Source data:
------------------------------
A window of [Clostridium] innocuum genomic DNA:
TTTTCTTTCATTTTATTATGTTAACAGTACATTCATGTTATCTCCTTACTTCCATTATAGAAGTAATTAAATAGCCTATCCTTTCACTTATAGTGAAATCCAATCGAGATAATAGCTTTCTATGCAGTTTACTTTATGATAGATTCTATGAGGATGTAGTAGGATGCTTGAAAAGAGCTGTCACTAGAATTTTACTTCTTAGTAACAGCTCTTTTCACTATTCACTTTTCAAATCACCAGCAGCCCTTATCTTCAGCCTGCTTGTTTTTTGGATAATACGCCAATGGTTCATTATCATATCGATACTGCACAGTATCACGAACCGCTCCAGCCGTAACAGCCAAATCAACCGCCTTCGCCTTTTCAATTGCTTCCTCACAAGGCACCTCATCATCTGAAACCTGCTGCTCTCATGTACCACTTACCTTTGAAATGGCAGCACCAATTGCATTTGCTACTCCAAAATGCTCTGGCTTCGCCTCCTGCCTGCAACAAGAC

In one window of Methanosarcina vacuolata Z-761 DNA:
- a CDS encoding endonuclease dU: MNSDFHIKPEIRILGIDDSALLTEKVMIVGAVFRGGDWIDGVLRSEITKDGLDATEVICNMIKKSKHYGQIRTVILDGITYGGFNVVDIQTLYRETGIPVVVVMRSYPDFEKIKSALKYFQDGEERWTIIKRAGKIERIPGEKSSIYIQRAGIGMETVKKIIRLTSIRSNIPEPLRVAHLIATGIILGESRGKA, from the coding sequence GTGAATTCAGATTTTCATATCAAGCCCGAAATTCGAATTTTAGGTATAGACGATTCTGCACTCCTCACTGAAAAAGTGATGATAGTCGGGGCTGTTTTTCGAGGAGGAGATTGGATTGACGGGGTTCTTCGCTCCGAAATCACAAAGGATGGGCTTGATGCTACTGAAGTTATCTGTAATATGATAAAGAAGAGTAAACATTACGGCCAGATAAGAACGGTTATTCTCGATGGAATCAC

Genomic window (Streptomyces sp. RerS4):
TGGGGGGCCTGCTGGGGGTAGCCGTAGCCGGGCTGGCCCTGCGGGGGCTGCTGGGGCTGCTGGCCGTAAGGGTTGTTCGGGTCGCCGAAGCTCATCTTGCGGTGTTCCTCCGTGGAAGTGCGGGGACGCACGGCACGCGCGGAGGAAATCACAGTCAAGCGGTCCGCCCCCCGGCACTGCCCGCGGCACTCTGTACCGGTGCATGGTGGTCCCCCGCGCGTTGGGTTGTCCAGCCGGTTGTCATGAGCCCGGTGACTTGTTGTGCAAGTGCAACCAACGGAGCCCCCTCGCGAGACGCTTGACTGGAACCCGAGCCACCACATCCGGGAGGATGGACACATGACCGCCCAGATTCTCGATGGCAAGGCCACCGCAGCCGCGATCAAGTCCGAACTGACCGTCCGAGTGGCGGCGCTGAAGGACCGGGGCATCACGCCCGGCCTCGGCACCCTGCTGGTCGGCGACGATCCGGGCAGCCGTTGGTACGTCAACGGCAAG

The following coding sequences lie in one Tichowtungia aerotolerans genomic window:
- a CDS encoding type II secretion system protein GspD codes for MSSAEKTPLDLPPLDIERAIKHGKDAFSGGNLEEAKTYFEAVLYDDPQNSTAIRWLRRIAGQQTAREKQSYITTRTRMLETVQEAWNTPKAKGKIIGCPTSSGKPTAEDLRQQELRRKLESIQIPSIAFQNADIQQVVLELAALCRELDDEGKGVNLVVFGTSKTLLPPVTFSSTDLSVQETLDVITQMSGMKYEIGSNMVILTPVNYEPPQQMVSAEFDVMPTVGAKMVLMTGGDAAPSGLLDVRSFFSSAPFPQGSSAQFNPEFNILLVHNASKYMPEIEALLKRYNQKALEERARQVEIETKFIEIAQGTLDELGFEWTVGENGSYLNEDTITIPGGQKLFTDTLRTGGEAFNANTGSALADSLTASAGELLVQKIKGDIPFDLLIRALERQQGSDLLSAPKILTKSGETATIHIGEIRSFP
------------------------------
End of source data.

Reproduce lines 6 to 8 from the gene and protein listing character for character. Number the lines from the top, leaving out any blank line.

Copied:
TGGGGGGCCTGCTGGGGGTAGCCGTAGCCGGGCTGGCCCTGCGGGGGCTGCTGGGGCTGCTGGCCGTAAGGGTTGTTCGGGTCGCCGAAGCTCATCTTGCGGTGTTCCTCCGTGGAAGTGCGGGGACGCACGGCACGCGCGGAGGAAATCACAGTCAAGCGGTCCGCCCCCCGGCACTGCCCGCGGCACTCTGTACCGGTGCATGGTGGTCCCCCGCGCGTTGGGTTGTCCAGCCGGTTGTCATGAGCCCGGTGACTTGTTGTGCAAGTGCAACCAACGGAGCCCCCTCGCGAGACGCTTGACTGGAACCCGAGCCACCACATCCGGGAGGATGGACACATGACCGCCCAGATTCTCGATGGCAAGGCCACCGCAGCCGCGATCAAGTCCGAACTGACCGTCCGAGTGGCGGCGCTGAAGGACCGGGGCATCACGCCCGGCCTCGGCACCCTGCTGGTCGGCGACGATCCGGGCAGCCGTTGGTACGTCAACGGCAAG

The following coding sequences lie in one Tichowtungia aerotolerans genomic window:
- a CDS encoding type II secretion system protein GspD codes for MSSAEKTPLDLPPLDIERAIKHGKDAFSGGNLEEAKTYFEAVLYDDPQNSTAIRWLRRIAGQQTAREKQSYITTRTRMLETVQEAWNTPKAKGKIIGCPTSSGKPTAEDLRQQELRRKLESIQIPSIAFQNADIQQVVLELAALCRELDDEGKGVNLVVFGTSKTLLPPVTFSSTDLSVQETLDVITQMSGMKYEIGSNMVILTPVNYEPPQQMVSAEFDVMPTVGAKMVLMTGGDAAPSGLLDVRSFFSSAPFPQGSSAQFNPEFNILLVHNASKYMPEIEALLKRYNQKALEERARQVEIETKFIEIAQGTLDELGFEWTVGENGSYLNEDTITIPGGQKLFTDTLRTGGEAFNANTGSALADSLTASAGELLVQKIKGDIPFDLLIRALERQQGSDLLSAPKILTKSGETATIHIGEIRSFP